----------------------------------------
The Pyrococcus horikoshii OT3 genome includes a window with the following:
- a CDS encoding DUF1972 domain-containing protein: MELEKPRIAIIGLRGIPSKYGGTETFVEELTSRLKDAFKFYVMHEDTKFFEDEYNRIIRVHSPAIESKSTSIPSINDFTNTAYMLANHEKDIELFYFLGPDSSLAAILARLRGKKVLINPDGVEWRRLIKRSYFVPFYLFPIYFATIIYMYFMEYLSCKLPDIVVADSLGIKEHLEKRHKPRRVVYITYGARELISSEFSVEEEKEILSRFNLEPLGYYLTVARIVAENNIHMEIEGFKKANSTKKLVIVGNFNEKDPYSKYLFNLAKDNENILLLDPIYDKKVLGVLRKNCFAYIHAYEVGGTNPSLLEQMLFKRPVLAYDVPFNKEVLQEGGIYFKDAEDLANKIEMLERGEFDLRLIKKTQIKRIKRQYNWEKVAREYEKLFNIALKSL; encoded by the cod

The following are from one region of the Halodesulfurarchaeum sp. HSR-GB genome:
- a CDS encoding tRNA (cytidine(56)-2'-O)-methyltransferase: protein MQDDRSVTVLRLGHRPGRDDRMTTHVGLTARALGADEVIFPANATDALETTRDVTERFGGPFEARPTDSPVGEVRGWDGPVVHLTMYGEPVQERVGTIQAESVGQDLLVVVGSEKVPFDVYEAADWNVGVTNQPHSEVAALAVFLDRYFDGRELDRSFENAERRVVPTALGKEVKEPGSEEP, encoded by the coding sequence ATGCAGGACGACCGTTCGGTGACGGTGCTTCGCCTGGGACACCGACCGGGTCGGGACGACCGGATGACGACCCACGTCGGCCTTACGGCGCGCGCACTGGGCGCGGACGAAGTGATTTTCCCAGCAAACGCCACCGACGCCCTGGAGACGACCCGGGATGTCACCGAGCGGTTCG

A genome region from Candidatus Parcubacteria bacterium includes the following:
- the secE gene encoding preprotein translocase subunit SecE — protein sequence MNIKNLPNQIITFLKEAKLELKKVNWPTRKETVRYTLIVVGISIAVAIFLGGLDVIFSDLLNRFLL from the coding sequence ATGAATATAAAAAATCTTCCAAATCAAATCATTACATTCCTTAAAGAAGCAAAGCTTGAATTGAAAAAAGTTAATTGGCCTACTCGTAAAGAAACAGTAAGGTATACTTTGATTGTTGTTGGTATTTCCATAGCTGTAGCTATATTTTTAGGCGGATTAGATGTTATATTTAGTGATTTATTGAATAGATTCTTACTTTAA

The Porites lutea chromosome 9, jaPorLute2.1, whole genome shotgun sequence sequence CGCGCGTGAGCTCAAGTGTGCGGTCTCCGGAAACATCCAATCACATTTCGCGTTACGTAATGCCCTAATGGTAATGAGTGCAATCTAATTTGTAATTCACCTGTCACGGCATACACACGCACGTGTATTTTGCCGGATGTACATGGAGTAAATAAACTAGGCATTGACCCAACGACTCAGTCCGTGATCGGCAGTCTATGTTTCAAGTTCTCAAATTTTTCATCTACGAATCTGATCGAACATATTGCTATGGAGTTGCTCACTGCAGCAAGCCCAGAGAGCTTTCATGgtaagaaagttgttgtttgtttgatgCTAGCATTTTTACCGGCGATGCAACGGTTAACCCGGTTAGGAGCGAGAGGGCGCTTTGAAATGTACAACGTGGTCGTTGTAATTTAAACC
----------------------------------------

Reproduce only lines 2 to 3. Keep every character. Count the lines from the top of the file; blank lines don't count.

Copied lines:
- a CDS encoding DUF1972 domain-containing protein: MELEKPRIAIIGLRGIPSKYGGTETFVEELTSRLKDAFKFYVMHEDTKFFEDEYNRIIRVHSPAIESKSTSIPSINDFTNTAYMLANHEKDIELFYFLGPDSSLAAILARLRGKKVLINPDGVEWRRLIKRSYFVPFYLFPIYFATIIYMYFMEYLSCKLPDIVVADSLGIKEHLEKRHKPRRVVYITYGARELISSEFSVEEEKEILSRFNLEPLGYYLTVARIVAENNIHMEIEGFKKANSTKKLVIVGNFNEKDPYSKYLFNLAKDNENILLLDPIYDKKVLGVLRKNCFAYIHAYEVGGTNPSLLEQMLFKRPVLAYDVPFNKEVLQEGGIYFKDAEDLANKIEMLERGEFDLRLIKKTQIKRIKRQYNWEKVAREYEKLFNIALKSL; encoded by the cod

The following are from one region of the Halodesulfurarchaeum sp. HSR-GB genome: